Haftar receives arms through Egyptian planes amid peace efforts
A handout picture received from the Egyptian presidency shows Egypt’s President Abdel Fattah el-Sissi (R) during a meeting with the chairperson of Libya’s presidency council, Mohamed al-Manfi, in Cairo, Egypt, March 25, 2021. (AFP Photo)
As Libya makes progress toward peace through renewed efforts at solving the country’s decadelong conflict, eastern-based putschist Gen. Khalifa Haftar continues to acquire arms and ammunition, according to the Libyan army.
The army on Wednesday stated that two Egyptian planes that landed in Libya’s southern Sabha International Airport had brought weapons and ammunition to Haftar.
Abdulhadi Dirah, spokesperson for the Libyan Army’s Sirte-Jufra Joint Operations Unit, said that the weapons were hidden within a batch of medicines.
Dirah said: “Two of the Egyptian C-130 aircraft landed in the Sabha Airport under the pretext of bringing medicines but brought weapons and ammunition.”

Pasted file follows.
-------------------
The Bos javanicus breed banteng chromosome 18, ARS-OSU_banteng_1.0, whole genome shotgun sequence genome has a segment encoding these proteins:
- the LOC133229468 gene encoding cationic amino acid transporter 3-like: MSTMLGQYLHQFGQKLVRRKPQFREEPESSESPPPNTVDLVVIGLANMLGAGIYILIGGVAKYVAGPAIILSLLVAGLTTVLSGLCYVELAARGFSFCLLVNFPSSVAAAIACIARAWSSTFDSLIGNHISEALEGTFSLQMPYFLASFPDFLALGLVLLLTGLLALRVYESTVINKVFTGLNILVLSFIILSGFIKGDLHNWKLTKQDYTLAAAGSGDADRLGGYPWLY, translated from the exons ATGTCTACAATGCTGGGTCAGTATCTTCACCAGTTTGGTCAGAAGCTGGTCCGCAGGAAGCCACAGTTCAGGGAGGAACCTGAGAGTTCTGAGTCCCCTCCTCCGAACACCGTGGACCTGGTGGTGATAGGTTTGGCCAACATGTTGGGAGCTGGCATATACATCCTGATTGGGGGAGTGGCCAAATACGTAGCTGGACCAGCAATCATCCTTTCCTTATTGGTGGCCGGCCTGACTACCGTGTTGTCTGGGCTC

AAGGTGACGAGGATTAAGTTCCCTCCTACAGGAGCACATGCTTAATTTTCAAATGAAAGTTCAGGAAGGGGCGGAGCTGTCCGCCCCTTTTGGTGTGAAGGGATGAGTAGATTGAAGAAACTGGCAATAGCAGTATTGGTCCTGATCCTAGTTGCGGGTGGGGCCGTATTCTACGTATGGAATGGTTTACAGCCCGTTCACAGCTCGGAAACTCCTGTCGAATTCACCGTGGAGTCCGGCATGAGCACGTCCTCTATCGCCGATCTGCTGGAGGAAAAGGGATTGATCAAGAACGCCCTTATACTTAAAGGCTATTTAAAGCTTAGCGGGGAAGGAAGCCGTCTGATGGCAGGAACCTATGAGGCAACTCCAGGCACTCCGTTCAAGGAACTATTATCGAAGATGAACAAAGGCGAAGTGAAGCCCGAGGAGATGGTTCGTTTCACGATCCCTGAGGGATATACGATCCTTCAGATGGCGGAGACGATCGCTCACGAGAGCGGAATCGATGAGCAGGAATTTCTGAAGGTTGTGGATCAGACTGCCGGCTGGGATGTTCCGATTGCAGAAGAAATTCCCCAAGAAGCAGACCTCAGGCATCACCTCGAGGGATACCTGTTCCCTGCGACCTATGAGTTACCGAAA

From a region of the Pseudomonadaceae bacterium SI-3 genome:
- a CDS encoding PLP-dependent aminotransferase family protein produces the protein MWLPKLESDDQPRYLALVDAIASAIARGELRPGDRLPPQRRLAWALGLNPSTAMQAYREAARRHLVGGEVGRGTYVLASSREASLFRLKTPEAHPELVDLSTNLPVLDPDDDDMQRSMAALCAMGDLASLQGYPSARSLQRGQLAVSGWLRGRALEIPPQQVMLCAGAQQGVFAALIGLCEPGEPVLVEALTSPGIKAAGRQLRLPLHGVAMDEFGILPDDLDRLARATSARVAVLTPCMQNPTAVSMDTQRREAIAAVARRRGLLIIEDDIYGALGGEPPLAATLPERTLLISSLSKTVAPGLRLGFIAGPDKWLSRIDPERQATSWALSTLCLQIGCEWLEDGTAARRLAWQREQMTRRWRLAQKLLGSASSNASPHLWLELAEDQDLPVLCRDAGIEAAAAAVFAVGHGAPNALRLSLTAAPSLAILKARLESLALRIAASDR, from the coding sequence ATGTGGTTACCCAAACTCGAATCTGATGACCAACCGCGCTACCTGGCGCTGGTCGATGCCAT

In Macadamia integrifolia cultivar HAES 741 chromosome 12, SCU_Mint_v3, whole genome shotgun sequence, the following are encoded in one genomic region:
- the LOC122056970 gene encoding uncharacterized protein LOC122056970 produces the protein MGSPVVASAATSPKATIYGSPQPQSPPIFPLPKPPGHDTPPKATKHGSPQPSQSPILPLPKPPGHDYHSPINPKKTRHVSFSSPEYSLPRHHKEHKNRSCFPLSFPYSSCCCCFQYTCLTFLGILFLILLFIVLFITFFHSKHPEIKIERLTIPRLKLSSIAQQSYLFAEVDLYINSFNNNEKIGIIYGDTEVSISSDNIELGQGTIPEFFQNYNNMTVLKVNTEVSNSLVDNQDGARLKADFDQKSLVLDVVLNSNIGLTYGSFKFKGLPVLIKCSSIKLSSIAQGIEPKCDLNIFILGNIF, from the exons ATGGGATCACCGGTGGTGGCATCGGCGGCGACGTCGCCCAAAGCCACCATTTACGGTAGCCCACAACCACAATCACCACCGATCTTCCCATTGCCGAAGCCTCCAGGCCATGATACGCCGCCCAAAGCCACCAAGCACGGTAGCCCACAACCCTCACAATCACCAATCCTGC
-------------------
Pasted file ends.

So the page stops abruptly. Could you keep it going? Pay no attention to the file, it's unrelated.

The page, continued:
He added that the batch contained a small number of medicines, while most of the shipment comprised weapons.
On Tuesday, the Libyan Health Ministry of the national unity government announced in a statement the arrival of two shipments of medicines to Libya via Sabha International Airport.
The pro-Haftar Al Hadath TV reported on the same day that a shipment of medicines arrived in Sabha through coordination between Haftar and Egyptian President Abdel Fattah el-Sissi.
In the Libyan conflict, Haftar and his eastern-based illegitimate forces are mainly supported by Egypt, Russia and the United Arab Emirates (UAE).
Recently, sources told Daily Sabah that Haftar was also going to receive 300 Syrian militia by the Russian Wagner group.
The 300 fighters will be sent from the Bashar Assad regime-controlled Deir el-Zour to fight alongside Haftar, security sources on the ground stated, adding that the group is currently receiving training in Syria and will be sent to eastern Libya’s Benghazi toward the end of April.
The warring sides in Libya reached a cease-fire deal in October that virtually ended the war and paved the way for U.N.-led political talks. Those talks then led to the appointment of an interim government in February, ahead of elections later this year.
Libyans hope it will end years of civil war that have engulfed the country since the ouster and killing of strongman Moammar Gadhafi in 2011.
Foreign mercenaries and arms have poured into the country since Haftar launched his offensive, with Russia and the UAE serving as the putschist general’s top suppliers.